Monday musings on Australian literature: Aussie writing duos
My inspiration for Monday Musings comes from various sources – my own interests, roving around Trove, news articles or stories I come across, or other bloggers. Today’s post was inspired by Lisa’s (ANZLitLovers) post on Gert Loveday’s novel, Writing is easy. Gert Loveday is a collective pseudonym for two sisters, Joan Kerr and Gabrielle Daly. I’ve written about literary couples here before – couples in literature like The Bloke and Doreen, and Australian literary couples like Vance and Nettie Palmer – but, while I did some work on writing duos in Wikipedia some years ago, I haven’t written about them here. Lisa put the challenge to me to do so – so, yes ma’am, here I am!
As I often do with posts like these, I’m going to list a few Aussie duos, roughly in chronological order of their writing:
M. Barnard Eldershaw
Marjorie Barnard and Flora Eldershaw are probably the best known writing duos in Australia. While both of them wrote individually, particularly Marjorie Barnard after Eldershaw’s death in 1957, they produced a significant body of work as a duo, starting with A house is built which won the Bulletin prize in 1928 (a prize they shared with Katharine Susannah Prichard’s Coonardoo). They went on to write four more novels, three histories, plays for stage and radio, a collection of short stories, and several collections of critical essays and lectures. There has been much discussion regarding how they worked together, with the suggestion that Barnard was more the creator, and Eldershaw more the editor, though I suspect the situation varied somewhat from book to book. However, Barnard did write, much later in 1974, that
Well, collaboration is like a bedroom secret; it all hinges on vanity and not having vanity. You must talk everything over before you put pen to paper […] I did most of the writing. Because I had more time and Flora’s forte was criticism […] I’d of ahead, writing with enthusiasm, and we’d talk it over afterwards and she would curb some of my exuberances; that’s what was the matter with “Tomorrow and tomorrow”. I wrote that alone.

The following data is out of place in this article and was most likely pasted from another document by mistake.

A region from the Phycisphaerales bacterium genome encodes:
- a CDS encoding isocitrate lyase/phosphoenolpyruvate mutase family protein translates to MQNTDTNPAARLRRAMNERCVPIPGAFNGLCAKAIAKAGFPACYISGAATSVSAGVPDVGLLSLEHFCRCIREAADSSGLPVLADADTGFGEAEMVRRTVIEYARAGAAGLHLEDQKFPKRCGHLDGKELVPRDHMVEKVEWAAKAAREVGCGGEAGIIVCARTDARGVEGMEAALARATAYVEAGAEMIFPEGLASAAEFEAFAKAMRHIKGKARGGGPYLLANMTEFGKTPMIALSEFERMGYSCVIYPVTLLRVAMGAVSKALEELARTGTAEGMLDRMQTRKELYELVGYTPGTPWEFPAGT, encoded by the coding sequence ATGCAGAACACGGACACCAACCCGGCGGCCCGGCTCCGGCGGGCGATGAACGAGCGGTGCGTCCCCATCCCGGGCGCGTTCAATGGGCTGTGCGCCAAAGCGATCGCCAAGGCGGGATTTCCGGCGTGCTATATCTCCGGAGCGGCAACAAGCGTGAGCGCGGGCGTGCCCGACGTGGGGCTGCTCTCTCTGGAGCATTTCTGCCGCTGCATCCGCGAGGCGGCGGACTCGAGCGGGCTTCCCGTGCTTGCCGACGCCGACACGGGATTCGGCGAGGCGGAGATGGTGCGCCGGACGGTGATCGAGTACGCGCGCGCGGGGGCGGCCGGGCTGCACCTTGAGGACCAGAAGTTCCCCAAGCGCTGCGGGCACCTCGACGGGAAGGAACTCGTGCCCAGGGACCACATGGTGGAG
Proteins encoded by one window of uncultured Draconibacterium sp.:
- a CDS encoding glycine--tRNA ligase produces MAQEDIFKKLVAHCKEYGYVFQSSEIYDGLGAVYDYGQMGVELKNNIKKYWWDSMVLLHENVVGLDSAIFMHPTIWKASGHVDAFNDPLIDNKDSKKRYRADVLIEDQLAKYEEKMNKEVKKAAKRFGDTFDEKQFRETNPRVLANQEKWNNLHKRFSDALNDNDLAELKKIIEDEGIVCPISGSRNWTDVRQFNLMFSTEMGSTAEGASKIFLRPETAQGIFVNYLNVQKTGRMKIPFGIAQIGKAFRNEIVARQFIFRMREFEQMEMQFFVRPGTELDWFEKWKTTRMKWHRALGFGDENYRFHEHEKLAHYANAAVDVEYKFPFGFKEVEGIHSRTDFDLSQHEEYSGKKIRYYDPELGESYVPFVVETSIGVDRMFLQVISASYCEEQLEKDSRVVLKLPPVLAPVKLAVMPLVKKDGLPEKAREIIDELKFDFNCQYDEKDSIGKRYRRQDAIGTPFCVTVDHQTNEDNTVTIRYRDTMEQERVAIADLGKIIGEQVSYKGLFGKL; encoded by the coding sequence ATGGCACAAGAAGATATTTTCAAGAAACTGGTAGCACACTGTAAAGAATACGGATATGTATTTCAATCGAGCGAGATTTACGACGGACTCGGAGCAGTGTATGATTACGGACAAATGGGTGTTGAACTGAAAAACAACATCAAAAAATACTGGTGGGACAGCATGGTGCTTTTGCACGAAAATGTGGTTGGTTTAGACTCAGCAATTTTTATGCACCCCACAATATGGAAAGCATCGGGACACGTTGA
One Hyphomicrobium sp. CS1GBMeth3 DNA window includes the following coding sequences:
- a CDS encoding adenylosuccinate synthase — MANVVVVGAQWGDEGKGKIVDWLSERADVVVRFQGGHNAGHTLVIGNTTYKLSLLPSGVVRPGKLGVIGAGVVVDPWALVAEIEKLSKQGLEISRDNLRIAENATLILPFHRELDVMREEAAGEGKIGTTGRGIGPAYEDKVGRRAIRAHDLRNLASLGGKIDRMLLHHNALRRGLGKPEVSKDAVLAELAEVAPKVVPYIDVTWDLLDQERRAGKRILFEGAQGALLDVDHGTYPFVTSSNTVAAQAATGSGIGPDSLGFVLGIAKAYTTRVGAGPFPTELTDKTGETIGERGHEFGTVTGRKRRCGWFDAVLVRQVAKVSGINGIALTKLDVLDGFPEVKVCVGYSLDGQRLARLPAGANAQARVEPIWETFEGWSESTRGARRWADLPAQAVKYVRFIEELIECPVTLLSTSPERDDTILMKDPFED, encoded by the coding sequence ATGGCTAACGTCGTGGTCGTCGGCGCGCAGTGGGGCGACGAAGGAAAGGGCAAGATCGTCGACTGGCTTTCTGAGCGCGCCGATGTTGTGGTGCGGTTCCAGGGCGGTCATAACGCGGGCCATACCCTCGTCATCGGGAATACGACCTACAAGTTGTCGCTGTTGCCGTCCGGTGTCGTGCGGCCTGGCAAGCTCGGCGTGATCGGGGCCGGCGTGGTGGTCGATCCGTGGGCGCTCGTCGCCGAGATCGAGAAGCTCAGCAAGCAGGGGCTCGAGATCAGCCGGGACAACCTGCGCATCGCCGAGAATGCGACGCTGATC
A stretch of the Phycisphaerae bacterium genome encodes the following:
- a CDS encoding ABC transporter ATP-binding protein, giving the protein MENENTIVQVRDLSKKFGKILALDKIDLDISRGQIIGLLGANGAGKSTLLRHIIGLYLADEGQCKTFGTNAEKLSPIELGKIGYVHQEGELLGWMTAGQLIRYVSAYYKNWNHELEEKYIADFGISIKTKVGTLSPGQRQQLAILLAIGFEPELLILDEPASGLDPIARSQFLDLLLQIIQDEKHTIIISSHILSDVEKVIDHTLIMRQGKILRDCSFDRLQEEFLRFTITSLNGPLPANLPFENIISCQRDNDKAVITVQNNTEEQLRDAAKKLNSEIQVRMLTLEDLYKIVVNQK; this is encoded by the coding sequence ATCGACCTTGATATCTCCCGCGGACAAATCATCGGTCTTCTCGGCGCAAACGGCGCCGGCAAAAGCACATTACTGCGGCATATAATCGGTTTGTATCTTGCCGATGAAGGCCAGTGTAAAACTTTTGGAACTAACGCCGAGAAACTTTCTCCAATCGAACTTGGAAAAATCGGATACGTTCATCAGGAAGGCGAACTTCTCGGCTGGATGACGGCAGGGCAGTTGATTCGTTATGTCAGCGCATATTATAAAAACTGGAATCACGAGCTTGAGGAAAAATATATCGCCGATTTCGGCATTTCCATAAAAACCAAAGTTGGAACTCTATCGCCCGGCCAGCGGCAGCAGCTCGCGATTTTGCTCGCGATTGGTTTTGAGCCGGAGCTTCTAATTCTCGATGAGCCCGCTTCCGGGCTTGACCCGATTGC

It is, though, listed as one of their collaborative novels, but by then they were living in different cities.
They were, in addition, literary luminaries in the 1920s-1940s making a significant contribution to Australian cultural life. They supported and promoted Australian women writers, and argued for government support for writers. They also held “salons” in a flat they shared, at which both literary and sociopolitical issues were discussed.
Miles Franklin and Dymphna Cusack
Miles Franklin and Dymphna Cusack mostly wrote solo, but they collaborated on two works, a novel, Pioneers on parade published in 1939, and a play in 1945 titled Call up your ghosts. Unlike Barnard and Eldershaw, they didn’t create a collective name. However, like them they were active in Australia’s literary scene, and were, for want of a better word, social reformers. Pioneers on parade satirised Australia’s 1938 sesquicentenary celebrations, mocking, so says the dust jacket of a later edition”established beliefs and institutions”.
The typical question we want to know of collaborators is how did it work? I checked Miles Franklin’s diaries to see if she said anything. Here she is on 9 May 1939:
Went to town at 3 to do shopping & get proofs at A & R … D.C. [Dymphna Cusack] came too. She is no help – lazy – thinks she is such a genius that she need not slog. Got home at six & read proofs until 10.
The things you can say in diaries! She did, however, work with Cusack again on Call up your ghosts, so it surely wasn’t all bad.
Dymphna Cusack and Florence James